Taking Christ into the Marketplace

by Roxanne King | In 2001, the Capuchin friars of St. Conrad Province took the Church to the people by opening The Catholic Center in the Citadel Mall. Now in its 19th year, it is going strong.

Staffed by four friars and open 10 a.m. to 8 p.m. every day but Sunday, the center, which includes an inviting lobby and a 100-seat chapel, primarily exists to offer Mass, the sacrament of reconciliation and the chance to seek counsel from a priest.


"We want to be there for people who are seeking advice or the sacraments or who want to talk a little bit, that's the biggest thing we offer," said Capuchin Fr. Curtis Carlson, the center's director. "The best thing is bringing God's presence into people's lives or helping them see where God already is present and assisting them in their relationship with God. Being able to talk one-on-one with a spiritual leader is vital to people. They appreciate and seek it out."

Among the center's advocates is Colorado Springs Bishop Michael Sheridan. "When I learned that my predecessor, Bishop Hanifen, had arranged for the Capuchin friars to start a ministry of confessions and Masses at the Citadel Mall, I was very, very pleased," he said, noting that the initiative reminded him of a downtown chapel the friars had in St. Louis when he served there as a priest.

"The friars provide a much-needed ministry, especially in these times when the mercy of God is emphasized by Pope Francis," Bishop Sheridan continued. "Many people take advantage of the presence of the friars at the mall. I pray that they continue with us for many years."

The friars are aided by a group of some 60 volunteers who take turns welcoming visitors, manning the lobby's front desk and assisting

people with referrals to parishes or resources such as Catholic Charities. Visitors may help themselves to free Bibles, prayer cards, rosaries, religious medals, and informational pamphlets available in both English and Spanish.

A dramatic increase in ministry numbers over the last 10 years show the center has grown in popularity and, rather than being a curiosity that people unexpectedly encounter, has become an intended stop for the scores of those who use it regularly.

"The majority of visitors are those who make this their weekday Mass; others come now and then but regularly enough that we know them. Some come in who are shopping and decide to join us," said Fr. Carlson. "We help the mall because we're a destination for many people who then perhaps go get something to eat or do shopping before continuing with their day."

Figures from the 2008-2009 liturgical year compared with those of 2018-2019 show more than a 68 percent increase in confessions/private counsel, a nearly 76 percent increase in Lenten confessions and nearly an 8-fold increase in attendance for special Masses outside the regular Mass times, such as holy days of obligation.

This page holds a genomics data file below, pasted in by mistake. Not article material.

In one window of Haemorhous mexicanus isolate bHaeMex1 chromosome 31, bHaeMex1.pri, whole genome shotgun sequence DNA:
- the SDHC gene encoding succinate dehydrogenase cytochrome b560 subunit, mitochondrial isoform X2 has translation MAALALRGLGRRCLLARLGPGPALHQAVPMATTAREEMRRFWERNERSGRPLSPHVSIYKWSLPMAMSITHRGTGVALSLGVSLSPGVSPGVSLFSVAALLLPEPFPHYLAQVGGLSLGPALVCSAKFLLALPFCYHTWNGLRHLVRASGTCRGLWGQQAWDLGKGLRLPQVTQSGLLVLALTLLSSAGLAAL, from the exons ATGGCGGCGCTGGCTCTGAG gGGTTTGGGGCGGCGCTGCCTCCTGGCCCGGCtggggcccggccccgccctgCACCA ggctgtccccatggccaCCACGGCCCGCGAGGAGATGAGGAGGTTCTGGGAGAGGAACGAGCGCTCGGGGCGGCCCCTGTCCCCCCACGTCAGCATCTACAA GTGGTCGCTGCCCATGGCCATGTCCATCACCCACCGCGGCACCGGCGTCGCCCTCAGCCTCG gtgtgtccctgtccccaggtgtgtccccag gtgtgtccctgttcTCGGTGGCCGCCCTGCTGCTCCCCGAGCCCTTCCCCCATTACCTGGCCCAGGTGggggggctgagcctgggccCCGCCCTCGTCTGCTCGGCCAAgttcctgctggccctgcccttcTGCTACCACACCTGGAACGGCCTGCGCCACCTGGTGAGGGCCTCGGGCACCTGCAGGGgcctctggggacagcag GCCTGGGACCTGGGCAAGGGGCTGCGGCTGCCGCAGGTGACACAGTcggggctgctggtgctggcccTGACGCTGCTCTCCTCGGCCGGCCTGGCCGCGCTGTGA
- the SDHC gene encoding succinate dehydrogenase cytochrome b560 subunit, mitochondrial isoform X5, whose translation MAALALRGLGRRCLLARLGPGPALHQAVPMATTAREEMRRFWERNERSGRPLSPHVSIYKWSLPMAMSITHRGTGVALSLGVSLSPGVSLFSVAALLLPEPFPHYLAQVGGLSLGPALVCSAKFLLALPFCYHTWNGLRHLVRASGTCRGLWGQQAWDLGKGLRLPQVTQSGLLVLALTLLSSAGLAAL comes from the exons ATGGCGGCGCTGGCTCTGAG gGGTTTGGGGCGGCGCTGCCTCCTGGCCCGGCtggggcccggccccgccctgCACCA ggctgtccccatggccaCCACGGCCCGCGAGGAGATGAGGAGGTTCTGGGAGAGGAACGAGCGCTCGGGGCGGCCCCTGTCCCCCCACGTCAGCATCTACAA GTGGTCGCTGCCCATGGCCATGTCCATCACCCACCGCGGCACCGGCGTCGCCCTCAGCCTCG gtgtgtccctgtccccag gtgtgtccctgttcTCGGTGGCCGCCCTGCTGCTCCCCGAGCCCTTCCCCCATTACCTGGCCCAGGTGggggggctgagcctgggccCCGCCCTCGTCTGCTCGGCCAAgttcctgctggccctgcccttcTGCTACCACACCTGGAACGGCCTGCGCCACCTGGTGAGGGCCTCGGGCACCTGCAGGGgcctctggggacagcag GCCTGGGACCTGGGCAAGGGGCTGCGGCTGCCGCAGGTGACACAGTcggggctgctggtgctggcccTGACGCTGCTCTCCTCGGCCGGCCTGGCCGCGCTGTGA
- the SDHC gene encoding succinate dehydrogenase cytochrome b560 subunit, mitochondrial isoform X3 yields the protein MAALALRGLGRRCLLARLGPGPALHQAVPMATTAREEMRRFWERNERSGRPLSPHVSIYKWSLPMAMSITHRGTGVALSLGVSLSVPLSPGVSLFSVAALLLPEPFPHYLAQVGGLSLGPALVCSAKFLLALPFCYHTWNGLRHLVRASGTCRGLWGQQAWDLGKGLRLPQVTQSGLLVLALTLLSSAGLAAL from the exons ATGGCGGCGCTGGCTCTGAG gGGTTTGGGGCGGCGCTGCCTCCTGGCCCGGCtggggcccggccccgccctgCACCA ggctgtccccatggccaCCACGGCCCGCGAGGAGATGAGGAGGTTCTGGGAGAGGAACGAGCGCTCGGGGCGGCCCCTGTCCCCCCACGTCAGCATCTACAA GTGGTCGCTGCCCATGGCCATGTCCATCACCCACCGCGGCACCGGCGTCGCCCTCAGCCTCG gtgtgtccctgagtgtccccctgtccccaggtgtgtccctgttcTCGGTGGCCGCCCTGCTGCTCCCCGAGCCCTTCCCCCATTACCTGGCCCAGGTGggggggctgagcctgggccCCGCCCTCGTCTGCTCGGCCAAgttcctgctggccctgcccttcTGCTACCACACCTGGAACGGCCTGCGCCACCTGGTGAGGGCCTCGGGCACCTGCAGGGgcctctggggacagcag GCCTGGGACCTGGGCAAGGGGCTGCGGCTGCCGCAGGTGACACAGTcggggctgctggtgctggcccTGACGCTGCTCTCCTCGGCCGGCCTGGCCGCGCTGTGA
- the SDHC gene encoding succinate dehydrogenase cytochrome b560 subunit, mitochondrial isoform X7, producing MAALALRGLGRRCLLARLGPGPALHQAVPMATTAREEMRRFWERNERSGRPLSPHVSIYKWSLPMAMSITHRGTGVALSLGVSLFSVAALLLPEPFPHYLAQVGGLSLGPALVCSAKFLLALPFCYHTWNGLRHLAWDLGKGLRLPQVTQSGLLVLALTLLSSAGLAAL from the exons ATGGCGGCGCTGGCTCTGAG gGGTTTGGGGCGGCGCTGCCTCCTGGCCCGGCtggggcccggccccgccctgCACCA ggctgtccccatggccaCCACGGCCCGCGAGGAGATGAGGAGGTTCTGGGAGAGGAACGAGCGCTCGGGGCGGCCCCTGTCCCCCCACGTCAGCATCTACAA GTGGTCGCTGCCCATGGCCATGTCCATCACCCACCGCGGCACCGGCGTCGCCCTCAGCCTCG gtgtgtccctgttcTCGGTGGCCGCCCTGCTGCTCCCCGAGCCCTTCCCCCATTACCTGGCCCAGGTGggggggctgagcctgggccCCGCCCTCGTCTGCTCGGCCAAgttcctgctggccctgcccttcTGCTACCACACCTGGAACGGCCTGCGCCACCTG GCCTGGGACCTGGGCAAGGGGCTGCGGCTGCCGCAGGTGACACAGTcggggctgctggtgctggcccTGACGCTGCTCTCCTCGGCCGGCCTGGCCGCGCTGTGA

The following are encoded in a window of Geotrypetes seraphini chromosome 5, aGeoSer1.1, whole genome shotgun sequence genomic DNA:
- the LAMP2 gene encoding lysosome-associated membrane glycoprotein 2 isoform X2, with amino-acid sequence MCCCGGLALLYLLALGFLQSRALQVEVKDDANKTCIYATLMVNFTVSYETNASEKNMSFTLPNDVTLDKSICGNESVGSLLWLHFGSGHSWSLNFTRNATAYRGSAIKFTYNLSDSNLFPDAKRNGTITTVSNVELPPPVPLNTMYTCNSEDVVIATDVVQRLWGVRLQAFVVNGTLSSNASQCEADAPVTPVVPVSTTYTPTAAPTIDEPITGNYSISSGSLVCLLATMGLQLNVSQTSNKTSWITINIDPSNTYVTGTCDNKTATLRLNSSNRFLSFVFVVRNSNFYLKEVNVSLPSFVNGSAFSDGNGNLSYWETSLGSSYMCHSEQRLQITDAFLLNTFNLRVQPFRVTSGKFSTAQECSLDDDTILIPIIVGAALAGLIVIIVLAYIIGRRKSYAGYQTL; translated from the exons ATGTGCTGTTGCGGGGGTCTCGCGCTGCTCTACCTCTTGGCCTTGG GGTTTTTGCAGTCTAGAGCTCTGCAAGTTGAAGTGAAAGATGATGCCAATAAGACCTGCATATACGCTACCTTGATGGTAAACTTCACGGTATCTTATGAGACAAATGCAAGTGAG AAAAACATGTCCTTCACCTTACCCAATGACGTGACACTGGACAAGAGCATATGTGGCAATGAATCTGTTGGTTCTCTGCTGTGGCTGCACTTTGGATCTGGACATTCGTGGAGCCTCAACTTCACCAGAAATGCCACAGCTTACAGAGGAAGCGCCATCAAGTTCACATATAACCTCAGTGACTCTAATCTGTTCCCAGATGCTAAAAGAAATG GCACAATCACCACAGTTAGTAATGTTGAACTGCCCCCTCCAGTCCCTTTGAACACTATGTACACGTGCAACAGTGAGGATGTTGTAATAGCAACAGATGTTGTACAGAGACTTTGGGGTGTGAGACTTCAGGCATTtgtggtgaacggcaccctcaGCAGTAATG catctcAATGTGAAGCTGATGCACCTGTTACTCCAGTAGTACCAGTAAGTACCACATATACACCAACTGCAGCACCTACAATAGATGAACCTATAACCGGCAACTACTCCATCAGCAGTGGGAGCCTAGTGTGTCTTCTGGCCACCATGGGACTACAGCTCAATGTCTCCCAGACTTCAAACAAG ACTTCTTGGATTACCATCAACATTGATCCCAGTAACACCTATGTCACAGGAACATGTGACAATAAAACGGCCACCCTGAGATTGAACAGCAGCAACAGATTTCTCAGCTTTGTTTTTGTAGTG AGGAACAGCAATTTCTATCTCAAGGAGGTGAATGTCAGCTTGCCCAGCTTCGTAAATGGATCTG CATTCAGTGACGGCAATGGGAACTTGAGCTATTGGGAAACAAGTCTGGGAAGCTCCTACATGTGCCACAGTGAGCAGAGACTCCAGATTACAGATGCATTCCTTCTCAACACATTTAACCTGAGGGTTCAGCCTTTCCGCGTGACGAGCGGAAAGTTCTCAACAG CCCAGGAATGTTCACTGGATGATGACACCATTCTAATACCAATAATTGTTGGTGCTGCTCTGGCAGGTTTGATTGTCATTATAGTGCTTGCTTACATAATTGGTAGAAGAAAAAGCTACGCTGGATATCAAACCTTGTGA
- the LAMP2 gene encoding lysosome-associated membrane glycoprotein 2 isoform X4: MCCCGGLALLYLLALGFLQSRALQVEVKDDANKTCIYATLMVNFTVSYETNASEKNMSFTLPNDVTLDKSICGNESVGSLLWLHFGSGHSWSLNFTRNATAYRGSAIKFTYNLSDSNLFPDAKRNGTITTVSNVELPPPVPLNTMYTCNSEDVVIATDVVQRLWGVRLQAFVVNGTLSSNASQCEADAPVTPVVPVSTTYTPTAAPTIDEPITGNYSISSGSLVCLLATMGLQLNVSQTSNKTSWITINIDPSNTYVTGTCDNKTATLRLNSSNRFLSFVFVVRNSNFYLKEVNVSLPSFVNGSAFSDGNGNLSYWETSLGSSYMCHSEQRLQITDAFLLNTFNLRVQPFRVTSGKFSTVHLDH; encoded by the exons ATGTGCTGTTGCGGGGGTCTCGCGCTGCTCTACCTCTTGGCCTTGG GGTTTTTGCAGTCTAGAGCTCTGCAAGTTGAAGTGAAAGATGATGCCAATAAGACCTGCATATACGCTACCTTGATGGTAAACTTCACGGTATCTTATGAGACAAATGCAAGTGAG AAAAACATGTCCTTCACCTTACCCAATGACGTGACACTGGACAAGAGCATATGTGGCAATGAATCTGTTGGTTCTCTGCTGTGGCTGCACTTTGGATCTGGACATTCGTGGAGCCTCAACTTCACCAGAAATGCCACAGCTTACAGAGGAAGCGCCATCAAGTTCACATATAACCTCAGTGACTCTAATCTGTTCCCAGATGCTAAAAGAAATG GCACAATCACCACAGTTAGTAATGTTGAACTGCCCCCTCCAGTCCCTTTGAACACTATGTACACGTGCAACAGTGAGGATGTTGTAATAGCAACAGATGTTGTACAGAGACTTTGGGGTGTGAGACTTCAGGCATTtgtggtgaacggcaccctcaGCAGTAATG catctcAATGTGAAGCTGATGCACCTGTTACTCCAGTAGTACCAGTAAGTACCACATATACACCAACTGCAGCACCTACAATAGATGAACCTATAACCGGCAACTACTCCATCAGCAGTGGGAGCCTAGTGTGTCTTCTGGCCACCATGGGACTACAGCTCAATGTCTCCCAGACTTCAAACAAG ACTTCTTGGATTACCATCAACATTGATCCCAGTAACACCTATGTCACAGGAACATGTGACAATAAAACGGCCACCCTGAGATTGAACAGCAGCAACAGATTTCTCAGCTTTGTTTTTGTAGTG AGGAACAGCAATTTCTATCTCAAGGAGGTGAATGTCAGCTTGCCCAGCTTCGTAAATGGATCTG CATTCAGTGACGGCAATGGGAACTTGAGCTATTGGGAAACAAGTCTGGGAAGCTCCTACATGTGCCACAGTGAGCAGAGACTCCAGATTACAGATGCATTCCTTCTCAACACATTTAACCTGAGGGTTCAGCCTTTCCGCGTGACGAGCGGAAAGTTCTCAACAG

"We liked the idea of the mall because it's the modern marketplace," Fr. Carlson said. "St. Francis of Assisi himself and the early friars would, over the years, preach in the marketplace and the town square, as that was where the people were. This is a modern version of that."

First located in a tiny mall space that seated just 15 people, after a year The Catholic Center moved temporarily into a nearby spot with room for a 90-seat chapel. In 2004 the center moved further down the corridor to its present site. Mass is offered twice on weekdays (12:10 p.m. and 6 p.m.) and once on Saturdays (12:10 p.m.). The center is closed on Sundays.

Because the center is not a parish, Sunday Mass, baptisms, weddings and funerals are not offered. Two of the friars speak Spanish and can hear confessions in Spanish. A Spanish-language Mass is offered at 7 p.m. on Wednesdays. Typically just one friar is on duty during the day and another during the evening.

"On Ash Wednesday and all during Holy Week we double up because of the number of people coming in," Fr. Carlson said. "All during Lent it's even busier yet – then there will be a couple dozen people waiting in line [for confession or counsel] at any given time."

During Holy Week and holy days of obligation, it's not uncommon to see long lines of people patiently waiting for confession or a private session with a priest. "I've even seen priests come to confession here," former volunteer coordinator Debbie McMonigle said after the noon Mass Feb. 21. "It's nice to have confession available any time you need it."

That day, a young couple and a Mom with several youngsters were among those waiting to meet with a priest, more than 30 people attended the noon Mass, and people of all ages stopped in to pray in the chapel and/or to browse the lobby items or ask questions at the front desk.

Current volunteer coordinator and administrative assistant Karen Zecha said the Center is special. "I tell everybody it's a sanctuary," she said. "It's peaceful, holy ground. You're welcome to come in anytime and be with Christ."